Team:Aalto-Helsinki/Applied Design

Product Design

We are a group of designers and scientists living in Finland. We love nature, and we live with nature. However, we noticed that some people in other countries can't enjoy the fullness of nature due to conflicts between economy and environment. Through talking with local people in Bangladesh and India, we realized that surprisingly, textile dyeing is the second largest cause of water pollution, right after agriculture. Unfortunately, most textile dyes escape conventional wastewater treatment processes and persist in the environment for a long time, polluting a large amount of rivers. Furthermore, those harmful synthetic dyes not only destroy the environment, but also threaten textile workers' health. Sadly, most of those textile products are later shipped and sold in other countries.

Can we step back and think about this issue? What if when we enjoy the vividness of clothes and textile products, we also considered nature?

The Value Chain of Textile Industry

According to the desk research, the value chain of textile industry starts from the design stage. Based on the textile design, the raw materials are formed into fabric and yarn. With those materials, textile products are finally manufactured and sold in the market. Unfortunately, normally, the products end up in the trash bin after use. Transportation connects the whole traditional value chain in the textile industry, which also causes greenhouse gas emissions and energy waste.

Fig 1. Value chain of textile industry.

Uncover Deep Insights of the Textile Industry with Stakeholders through Interviews

With the basic knowledge of the textile value chain, we conducted stakeholder research to uncover the understanding of stakeholders and the textile industry. Based on the value chain of the textile industry, we identified the relevant stakeholders. After stakeholders analysis, we conducted expert consultations with fashion companies as our primary stakeholders. At the same time, we also took secondary stakeholders - including a natural dyed textile studio, local residents of textile manufacturing area, and textile manufacturing factories - into consideration.

Through stakeholder interviews, we aimed to understand the situation of the textile industry better and uncover deep pains, gains, and desires of the stakeholders. We used both structured and thematic forms in our interviews. In structured interviews, the questions posed by the interviewer are created and followed through the process. On the other hand, we also did thematic interviews and let the discussion flow more freely with the interviewees delivering interesting opinions.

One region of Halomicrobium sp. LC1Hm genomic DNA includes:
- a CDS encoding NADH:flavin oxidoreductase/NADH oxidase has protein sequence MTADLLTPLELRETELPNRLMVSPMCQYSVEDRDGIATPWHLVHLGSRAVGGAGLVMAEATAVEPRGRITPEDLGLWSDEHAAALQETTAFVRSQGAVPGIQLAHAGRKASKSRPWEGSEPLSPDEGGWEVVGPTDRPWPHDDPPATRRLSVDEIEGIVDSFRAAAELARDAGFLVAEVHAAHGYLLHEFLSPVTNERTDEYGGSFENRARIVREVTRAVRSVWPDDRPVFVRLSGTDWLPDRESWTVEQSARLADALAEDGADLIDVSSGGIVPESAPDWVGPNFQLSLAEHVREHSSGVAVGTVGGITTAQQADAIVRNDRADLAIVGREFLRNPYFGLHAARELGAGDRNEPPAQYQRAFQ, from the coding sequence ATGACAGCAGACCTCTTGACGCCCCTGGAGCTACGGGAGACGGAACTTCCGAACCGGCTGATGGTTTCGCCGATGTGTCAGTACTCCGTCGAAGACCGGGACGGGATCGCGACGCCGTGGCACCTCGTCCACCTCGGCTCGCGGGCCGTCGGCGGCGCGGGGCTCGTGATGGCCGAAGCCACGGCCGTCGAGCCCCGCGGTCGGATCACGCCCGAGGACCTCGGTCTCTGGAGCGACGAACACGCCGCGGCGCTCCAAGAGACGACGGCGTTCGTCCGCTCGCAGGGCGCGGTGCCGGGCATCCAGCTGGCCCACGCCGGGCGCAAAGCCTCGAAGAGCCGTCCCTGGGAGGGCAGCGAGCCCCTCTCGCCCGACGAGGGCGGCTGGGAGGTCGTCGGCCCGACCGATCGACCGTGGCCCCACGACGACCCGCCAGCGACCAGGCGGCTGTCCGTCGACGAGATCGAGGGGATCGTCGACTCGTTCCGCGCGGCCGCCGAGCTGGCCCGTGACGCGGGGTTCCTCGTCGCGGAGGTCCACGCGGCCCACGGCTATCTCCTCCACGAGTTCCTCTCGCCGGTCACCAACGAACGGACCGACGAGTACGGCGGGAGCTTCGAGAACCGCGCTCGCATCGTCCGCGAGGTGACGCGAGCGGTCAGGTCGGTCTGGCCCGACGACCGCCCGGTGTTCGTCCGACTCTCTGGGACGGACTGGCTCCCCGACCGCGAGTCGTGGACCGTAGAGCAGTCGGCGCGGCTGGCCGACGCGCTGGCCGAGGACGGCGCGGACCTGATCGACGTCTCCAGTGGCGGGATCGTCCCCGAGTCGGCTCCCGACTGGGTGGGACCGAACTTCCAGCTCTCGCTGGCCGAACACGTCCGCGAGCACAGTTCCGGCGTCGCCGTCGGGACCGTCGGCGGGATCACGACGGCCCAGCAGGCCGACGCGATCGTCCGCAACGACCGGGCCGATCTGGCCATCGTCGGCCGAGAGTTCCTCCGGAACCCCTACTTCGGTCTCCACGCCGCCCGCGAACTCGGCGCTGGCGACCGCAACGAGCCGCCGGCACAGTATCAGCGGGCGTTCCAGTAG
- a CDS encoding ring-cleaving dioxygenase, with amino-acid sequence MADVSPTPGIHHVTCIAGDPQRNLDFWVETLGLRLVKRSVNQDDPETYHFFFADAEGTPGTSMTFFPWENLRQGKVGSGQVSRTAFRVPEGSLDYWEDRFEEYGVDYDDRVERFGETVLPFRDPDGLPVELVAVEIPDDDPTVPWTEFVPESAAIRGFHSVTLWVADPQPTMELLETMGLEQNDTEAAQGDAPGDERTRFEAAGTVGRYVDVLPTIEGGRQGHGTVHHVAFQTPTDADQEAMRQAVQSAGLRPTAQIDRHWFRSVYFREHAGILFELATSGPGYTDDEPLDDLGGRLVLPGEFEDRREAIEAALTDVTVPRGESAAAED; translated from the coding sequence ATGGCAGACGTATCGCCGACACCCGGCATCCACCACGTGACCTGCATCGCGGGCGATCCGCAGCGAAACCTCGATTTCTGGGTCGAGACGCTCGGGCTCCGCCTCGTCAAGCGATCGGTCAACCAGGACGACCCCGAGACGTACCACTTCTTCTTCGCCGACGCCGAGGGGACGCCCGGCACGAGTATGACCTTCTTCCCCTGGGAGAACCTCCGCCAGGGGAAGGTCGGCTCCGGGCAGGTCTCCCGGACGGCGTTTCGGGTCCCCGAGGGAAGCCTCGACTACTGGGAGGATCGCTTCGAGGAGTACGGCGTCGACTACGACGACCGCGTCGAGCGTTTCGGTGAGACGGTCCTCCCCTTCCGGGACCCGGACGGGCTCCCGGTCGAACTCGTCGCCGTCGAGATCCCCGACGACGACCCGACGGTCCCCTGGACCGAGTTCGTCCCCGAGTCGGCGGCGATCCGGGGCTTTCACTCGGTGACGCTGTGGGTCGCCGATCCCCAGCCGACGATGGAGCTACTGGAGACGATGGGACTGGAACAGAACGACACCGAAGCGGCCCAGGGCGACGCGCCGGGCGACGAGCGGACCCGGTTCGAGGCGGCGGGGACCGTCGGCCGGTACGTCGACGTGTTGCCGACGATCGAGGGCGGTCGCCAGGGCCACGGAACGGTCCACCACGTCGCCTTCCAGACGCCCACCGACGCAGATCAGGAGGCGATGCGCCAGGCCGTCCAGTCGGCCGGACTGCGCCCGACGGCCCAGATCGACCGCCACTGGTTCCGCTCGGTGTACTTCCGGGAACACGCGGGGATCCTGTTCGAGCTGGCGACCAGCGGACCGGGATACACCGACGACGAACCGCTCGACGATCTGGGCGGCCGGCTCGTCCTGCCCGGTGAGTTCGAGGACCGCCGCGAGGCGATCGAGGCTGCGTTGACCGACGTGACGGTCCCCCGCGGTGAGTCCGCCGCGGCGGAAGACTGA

Primary stakeholder - fashion companies with higher environmental awareness

  • Marimekko
  • Finlayson
  • Pure Waste

Secondary stakeholder

  • A natural dyed textile studio, Osem
  • Local residents of textile manufacturing areas
  • A textile manufacturing factory in Bangladesh

Fig 2. Stakeholders mapping based on power and the ability to transition.

Fig 3. Stakeholders mapping.

Fig 4, 5, 6 & 7 Interviews with different stakeholders.

Fig 8. Interview quotes.

Fig 9 & 10. Insights of the stakeholder research.


With the benchmarking of existing technologies and products in the market, we aimed to bring values into the textile value chain, based on the pains, gains, and desires from the stakeholders.

Thanks to synthetic biology, we combined chromoproteins with spider silk inside E. coli to provide an alternative process of dyed silk fibers. The raw material and fiber dyeing process are combined into a single step, which can be locally-produced and well-regulated. Since there is no need for transportation between the raw material production and the fiber dyeing step, the carbon footprint is reduced, which makes the process more environmentally friendly. With SILKOLOR, we visioned the traditional linear textile value chain can be better-shaped into a more ethical, generating circular economy.

Fig 11 & 12. Our colorful proteins.

Fig 13. The value proposition of SILKOLOR.

Fig 14. SILKOLOR - Harmony of Business and Environment in Textile Dyeing.

Let Silkolor Help the Future

Silkolor is an attempt to revolutionize the textile dyeing industry. The current water pollution issues are complex, global, and have been addressed by UN Sustainable Development Goals as a part of the 17 causes that need urgent collaborative effort to solve (Goal 6: Clean Water and Sanitation, Goal 14: Life Below Water). However, with our biggest efforts, there is still a long development ahead for Silkolor and it may take a long time to offer a viable solution. But we do believe in it! Our work has been an initial step, however it gave enough evidence to show the need from the industry and locals to solve the environmental issues.

Thus, we invite academia, businesses and other parties to collaborate to make Silkolor happen. Join Silkolor to make the change!

For collaborations, reach us via email: